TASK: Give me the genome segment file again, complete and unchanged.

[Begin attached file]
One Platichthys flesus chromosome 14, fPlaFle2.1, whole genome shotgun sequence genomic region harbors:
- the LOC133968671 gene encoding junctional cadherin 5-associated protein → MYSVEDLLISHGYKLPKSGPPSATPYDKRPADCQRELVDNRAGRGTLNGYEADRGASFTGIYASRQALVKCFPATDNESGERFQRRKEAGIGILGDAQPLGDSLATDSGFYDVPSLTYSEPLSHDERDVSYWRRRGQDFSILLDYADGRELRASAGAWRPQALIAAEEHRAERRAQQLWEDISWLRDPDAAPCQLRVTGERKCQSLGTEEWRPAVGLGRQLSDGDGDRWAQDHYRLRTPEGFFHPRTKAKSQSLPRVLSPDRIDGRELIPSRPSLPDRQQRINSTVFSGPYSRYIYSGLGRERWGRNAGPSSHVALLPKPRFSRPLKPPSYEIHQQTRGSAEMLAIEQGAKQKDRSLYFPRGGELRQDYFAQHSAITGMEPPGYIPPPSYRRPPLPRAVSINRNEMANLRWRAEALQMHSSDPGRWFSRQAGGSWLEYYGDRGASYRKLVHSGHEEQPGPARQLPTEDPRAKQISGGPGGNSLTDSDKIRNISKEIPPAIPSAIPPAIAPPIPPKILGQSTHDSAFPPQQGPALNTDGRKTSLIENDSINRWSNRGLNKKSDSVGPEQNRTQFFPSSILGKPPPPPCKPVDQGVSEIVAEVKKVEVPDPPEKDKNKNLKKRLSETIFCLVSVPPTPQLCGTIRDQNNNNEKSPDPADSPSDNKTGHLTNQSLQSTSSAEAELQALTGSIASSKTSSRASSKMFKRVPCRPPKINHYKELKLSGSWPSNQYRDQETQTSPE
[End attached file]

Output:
One Platichthys flesus chromosome 14, fPlaFle2.1, whole genome shotgun sequence genomic region harbors:
- the LOC133968671 gene encoding junctional cadherin 5-associated protein → MYSVEDLLISHGYKLPKSGPPSATPYDKRPADCQRELVDNRAGRGTLNGYEADRGASFTGIYASRQALVKCFPATDNESGERFQRRKEAGIGILGDAQPLGDSLATDSGFYDVPSLTYSEPLSHDERDVSYWRRRGQDFSILLDYADGRELRASAGAWRPQALIAAEEHRAERRAQQLWEDISWLRDPDAAPCQLRVTGERKCQSLGTEEWRPAVGLGRQLSDGDGDRWAQDHYRLRTPEGFFHPRTKAKSQSLPRVLSPDRIDGRELIPSRPSLPDRQQRINSTVFSGPYSRYIYSGLGRERWGRNAGPSSHVALLPKPRFSRPLKPPSYEIHQQTRGSAEMLAIEQGAKQKDRSLYFPRGGELRQDYFAQHSAITGMEPPGYIPPPSYRRPPLPRAVSINRNEMANLRWRAEALQMHSSDPGRWFSRQAGGSWLEYYGDRGASYRKLVHSGHEEQPGPARQLPTEDPRAKQISGGPGGNSLTDSDKIRNISKEIPPAIPSAIPPAIAPPIPPKILGQSTHDSAFPPQQGPALNTDGRKTSLIENDSINRWSNRGLNKKSDSVGPEQNRTQFFPSSILGKPPPPPCKPVDQGVSEIVAEVKKVEVPDPPEKDKNKNLKKRLSETIFCLVSVPPTPQLCGTIRDQNNNNEKSPDPADSPSDNKTGHLTNQSLQSTSSAEAELQALTGSIASSKTSSRASSKMFKRVPCRPPKINHYKELKLSGSWPSNQYRDQETQTSPE